Politics

New Covid vaccine priority list unveiled for rest of UK as teachers miss out


Teachers and other key workers are not set to be prioritised in the final stage of the UK’s Covid vaccine rollout.

The vaccine authority today advised jabs to 21million healthy UK adults under 50 should go by age, not job title.

It had been hoped ministers would put teachers at the front of the queue in the second phase – which starts in mid-April once all over-50s and at-risk groups have been offered a first dose.

But the government will now obey advice from the Joint Committee on Vaccination and Immunisation (JCVI) – which today said jabs should go by age instead.

In a TV press conference, the JCVI announced there should be three priority groups in Phase 2 of the vaccine rollout – people aged 40 to 49, aged 30 to 39 and aged 18 to 29.

That means there will be no special priority given either to teachers, police and other key professions, or to other people at higher risk factors due to being male, overweight, or from an ethnic minority background.

The decision prompted fury from teachers, police and campaign group Asthma UK.

Scroll down for the priority list in full.



It had been hoped teachers would get the jab first in the second phase - but it's less practical
It had been hoped teachers would get the jab first in the second phase – but it’s less practical

Professor Wei Shen Lim, COVID-19 Chair for JCVI, told today’s press conference his committee had considered a job-based priority list, but age “remains a dominant factor” in risk – even in the under-50s.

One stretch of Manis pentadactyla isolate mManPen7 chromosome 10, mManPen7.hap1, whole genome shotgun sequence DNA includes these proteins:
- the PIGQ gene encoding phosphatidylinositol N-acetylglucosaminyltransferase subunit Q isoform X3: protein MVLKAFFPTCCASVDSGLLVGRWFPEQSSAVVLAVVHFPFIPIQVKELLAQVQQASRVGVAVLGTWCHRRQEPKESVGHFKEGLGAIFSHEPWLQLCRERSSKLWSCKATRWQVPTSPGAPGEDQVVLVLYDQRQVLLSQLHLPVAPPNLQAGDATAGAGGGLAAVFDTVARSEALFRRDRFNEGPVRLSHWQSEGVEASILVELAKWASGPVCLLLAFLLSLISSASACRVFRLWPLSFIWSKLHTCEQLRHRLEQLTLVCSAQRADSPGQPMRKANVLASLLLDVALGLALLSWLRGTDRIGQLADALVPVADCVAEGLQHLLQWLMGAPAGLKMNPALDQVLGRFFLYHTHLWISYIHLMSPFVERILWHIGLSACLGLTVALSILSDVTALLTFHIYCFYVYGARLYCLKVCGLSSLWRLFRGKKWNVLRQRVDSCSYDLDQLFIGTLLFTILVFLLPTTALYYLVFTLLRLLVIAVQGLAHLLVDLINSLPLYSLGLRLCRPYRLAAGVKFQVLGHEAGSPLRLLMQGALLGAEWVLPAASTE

He added switching to an occupation-based programme would be “untested and untried” and risked slowing down the rollout while “the queue is moving swiftly”.

The expert said: “Speed is important. Getting vaccines into arms as quickly as possible is the fastest and best way to maximise benefit to the population.”

He said people’s jobs are “not very well recorded” in GP records, so trying to target teachers would make things “even more difficult” for vaccine teams and “run the risk of missing some people”.

“The benefit may not be worth the effort,” he said. “On balance we felt it was simpler to keep everything as straightforward as possible.”



The JCVI's advice will prioritise people by age in Phase 2 - starting with people in their 40s
The JCVI’s advice will prioritise people by age in Phase 2 – starting with people in their 40s

Meanwhile the JCVI accepted large groups of people are at higher risk – including men, those from Black, Asian and Minority Ethnic (BAME) communities, those with a BMI over 30, and those living in deprived neighbourhoods.

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But they will not be given special priority either.

Instead they will be strongly urged to take up their jab offer promptly when it comes.